The Joint Task “For the Improvement of the Regional Economic Structure“ is one of the most important Instruments of the German regional policy. This instrument is applied in regions with strong structural problems and aims to reduce unemployment. The instruments institutional framework demands the creation of additional permanent posts. This paper explores that these requirements can provoke inefficient combinations of production factors. The reasons for that problem can be seen in market failures as well as political disappointments. The government of each federal state has an incentive to demand permanent posts as much as possible because public revenue can equal the government expenditures after a relative short time period due to employment and production effects. The institutional framework of the German financial equalization scheme between the federal states contributes to that problem too - the expenditures for subsidization can be balanced by perequations paid by the other federal states.
Who Benefits from GRW? Heterogeneous Employment Effects of Investment Subsidies in Saxony Anhalt
in: IWH Discussion Papers , No. 27, 2017
The paper estimates the plant level employment effects of investment subsidies in one of the most strongly subsidized German Federal States. We analyze the treated plants as a whole, as well as the influence of heterogeneity in plant characteristics and the economic environment. Modifying the standard matching and difference-in-difference approach, we develop a new procedure that is particularly useful for the evaluation of funding programs with individual treatment phases within the funding period. Our data base combines treatment, employment and regional information from different sources. So, we can relate the absolute effects to the amount of the subsidy paid. The results suggest that investment subsidies have a positive influence on the employment development in absolute and standardized figures – with considerable effect heterogeneity.
Identifying the Effects of Place-based Policies – Causal Evidence from Germany
in: IWH Discussion Papers , No. 18, 2016
The German government provides discretionary investment grants to structurally weak regions to reduce regional disparities. We use a regression discontinuity design that exploits an exogenous discrete jump in the probability of receiving investment grants to identify the causal effects of the investment grant on regional outcomes. We find positive effects for regional gross value-added and productivity growth, but no effects for employment and gross wage growth.
The Dynamic Effects of Works Councils on Labor Productivity: First Evidence from Panel Data
in: IWH Discussion Papers , No. 14, 2015
We estimate dynamic effects of works councils on labor productivity using newly available information from West German establishment panel data. Conditioning on plant fixed effects and control variables, we find negative productivity effects during the first five years after council introduction, but a steady and substantial increase in the councils’ productivity effect thereafter. Given the frequently reported positive correlation between council existence and plant productivity, this finding supports causal interpretations.
Do Manufacturing Firms Benefit from Services FDI? – Evidence from Six New EU Member States
in: IWH Discussion Papers , No. 5, 2015
This paper focuses on the effect of foreign presence in the services sector on the productivity growth of downstream customers in the manufacturing sector in six EU new member countries in the course of their accession to the European Union. For this purpose, the analysis combines firm-level information, data on economic structures and annual national input-output tables. The findings suggest that services FDI may enhance productivity of manufacturing firms in Central and Eastern European (CEE) countries through vertical forward spillovers, and thereby contribute to their competitiveness. The consideration of firm characteristics shows that the magnitude of spillover effects depends on size, ownership structure, and initial productivity level of downstream firms as well as on the diverging technological intensity across sector on the supply and demand side. The results suggest that services FDI foster productivity of domestic rather than foreign controlled firms in the host economy. For the period between 2003 and 2008, the findings suggest that the increasing share of services provided by foreign affiliates enhanced the productivity growth of domestic firms in manufacturing by 0.16%. Furthermore, the firms’ absorptive capability and the size reduce the spillover effect of services FDI on the productivity of manufacturing firms. A sectoral distinction shows that firms at the end of the value chain experience a larger productivity growth through services FDI, whereas the aggregate positive effect seems to be driven by FDI in energy supply. This does not hold for science-based industries, which are spurred by foreign presence in knowledge-intensive business services.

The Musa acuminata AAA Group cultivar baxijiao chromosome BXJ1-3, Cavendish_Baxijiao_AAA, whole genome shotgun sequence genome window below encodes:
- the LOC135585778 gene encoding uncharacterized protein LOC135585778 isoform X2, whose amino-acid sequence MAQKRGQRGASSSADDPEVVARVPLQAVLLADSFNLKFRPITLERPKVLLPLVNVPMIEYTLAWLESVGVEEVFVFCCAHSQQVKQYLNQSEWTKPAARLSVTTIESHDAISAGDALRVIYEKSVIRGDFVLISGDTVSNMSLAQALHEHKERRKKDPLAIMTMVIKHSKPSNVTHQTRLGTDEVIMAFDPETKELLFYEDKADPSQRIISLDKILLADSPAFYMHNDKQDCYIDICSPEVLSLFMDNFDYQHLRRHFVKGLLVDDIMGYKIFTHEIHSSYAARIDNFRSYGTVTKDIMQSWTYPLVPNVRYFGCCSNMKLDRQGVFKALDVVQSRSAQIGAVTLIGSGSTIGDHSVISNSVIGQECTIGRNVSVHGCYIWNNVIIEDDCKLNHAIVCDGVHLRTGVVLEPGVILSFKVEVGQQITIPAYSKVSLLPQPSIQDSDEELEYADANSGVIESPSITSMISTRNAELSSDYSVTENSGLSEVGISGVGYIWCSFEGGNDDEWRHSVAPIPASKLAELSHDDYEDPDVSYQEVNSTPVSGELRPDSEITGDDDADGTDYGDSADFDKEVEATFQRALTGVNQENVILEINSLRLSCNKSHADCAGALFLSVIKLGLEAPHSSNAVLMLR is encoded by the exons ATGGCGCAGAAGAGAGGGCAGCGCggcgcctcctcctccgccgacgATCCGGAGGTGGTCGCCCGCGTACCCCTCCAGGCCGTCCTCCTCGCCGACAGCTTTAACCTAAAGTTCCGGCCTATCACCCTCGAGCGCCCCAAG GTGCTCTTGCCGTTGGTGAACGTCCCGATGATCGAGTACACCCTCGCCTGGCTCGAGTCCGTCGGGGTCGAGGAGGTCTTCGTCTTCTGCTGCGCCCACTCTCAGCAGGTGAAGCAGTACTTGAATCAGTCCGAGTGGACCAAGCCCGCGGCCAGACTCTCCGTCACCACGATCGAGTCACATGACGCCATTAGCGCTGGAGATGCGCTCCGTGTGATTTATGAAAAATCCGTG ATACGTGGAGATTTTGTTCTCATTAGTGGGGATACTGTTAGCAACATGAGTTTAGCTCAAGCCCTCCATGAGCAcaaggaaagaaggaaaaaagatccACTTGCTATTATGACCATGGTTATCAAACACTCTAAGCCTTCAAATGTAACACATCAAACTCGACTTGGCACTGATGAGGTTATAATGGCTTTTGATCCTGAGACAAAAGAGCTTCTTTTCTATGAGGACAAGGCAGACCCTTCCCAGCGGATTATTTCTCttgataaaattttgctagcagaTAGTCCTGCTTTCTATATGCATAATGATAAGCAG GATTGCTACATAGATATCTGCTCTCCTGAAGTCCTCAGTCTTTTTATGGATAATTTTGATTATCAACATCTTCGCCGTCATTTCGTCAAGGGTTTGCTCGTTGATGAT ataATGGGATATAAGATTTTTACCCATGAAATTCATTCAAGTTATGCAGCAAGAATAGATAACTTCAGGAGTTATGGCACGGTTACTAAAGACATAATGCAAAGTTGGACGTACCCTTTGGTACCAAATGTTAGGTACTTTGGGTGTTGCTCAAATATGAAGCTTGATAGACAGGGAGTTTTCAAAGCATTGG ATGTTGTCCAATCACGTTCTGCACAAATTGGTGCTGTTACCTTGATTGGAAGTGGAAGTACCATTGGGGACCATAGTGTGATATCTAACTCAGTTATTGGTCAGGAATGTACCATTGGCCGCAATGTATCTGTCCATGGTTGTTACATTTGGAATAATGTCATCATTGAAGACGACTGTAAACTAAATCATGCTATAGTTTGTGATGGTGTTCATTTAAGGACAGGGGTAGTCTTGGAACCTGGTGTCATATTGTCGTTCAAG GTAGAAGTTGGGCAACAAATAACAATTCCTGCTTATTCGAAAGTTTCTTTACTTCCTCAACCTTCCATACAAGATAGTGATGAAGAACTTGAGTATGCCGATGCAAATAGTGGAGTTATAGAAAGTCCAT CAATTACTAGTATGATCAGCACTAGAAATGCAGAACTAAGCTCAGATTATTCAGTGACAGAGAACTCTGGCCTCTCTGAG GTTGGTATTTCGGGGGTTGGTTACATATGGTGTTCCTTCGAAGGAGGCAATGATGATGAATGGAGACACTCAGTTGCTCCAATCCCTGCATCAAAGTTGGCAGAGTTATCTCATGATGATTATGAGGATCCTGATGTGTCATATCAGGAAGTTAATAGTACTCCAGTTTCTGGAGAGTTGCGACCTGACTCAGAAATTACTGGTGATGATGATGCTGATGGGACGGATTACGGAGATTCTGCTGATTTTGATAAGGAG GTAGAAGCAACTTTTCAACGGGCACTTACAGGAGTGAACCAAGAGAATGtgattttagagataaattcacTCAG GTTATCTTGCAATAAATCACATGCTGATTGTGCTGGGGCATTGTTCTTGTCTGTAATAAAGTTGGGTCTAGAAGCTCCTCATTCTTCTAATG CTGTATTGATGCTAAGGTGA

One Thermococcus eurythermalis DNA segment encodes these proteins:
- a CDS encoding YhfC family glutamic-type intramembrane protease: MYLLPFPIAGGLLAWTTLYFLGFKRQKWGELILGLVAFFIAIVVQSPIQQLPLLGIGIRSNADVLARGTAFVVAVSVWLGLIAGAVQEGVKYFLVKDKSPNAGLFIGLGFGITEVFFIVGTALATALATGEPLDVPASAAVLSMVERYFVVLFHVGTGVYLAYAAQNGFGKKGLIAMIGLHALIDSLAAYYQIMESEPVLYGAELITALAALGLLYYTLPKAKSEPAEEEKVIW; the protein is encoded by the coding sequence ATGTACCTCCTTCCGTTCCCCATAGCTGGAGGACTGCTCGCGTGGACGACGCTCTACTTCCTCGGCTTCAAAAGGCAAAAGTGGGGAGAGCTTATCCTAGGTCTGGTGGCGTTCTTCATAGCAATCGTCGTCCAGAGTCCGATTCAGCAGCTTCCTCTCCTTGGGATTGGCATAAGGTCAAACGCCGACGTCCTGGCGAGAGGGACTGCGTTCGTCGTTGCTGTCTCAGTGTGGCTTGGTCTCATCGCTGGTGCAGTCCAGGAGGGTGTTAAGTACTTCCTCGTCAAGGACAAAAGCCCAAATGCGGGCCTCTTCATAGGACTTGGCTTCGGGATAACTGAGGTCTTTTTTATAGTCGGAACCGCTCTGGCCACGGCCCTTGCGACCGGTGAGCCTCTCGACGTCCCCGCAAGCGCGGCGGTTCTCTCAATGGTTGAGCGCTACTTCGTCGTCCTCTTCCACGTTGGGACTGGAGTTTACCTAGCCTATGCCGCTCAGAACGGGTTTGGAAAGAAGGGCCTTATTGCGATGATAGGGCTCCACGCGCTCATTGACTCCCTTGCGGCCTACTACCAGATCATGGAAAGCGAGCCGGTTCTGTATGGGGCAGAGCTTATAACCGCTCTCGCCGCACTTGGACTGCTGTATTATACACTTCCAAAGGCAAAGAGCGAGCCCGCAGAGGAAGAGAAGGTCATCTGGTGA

Isolation and Innovation – Two Contradictory Concepts? Explorative Findings from the German Laser Industry
in: IWH Discussion Papers , No. 1, 2015
We apply a network perspective and study the emergence of core-periphery (CP) structures in innovation networks to shed some light on the relationship between isolation and innovation. It has been frequently argued that a firm’s location in a densely interconnected network area improves its ability to access information and absorb technological knowledge. This, in turn, enables a firm to generate new products and services at a higher rate compared to less integrated competitors. However, the importance of peripheral positions for innovation processes is still a widely neglected issue in literature. Isolation may provide unique conditions that induce innovations which otherwise may never have been invented. Such innovations have the potential to lay the ground for a firm’s pathway towards the network core, where the industry’s established technological knowledge is assumed to be located. The aim of our paper is twofold. Firstly, we propose a new CP indicator and apply it to analyze the emergence of CP patterns in the German laser industry. We employ publicly funded Research and Development (R&D) cooperation project data over a period of more than two decades. Secondly, we explore the paths on which firms move from isolated positions towards the core (and vice versa). Our exploratory results open up a number of new research questions at the intersection between geography, economics and network research.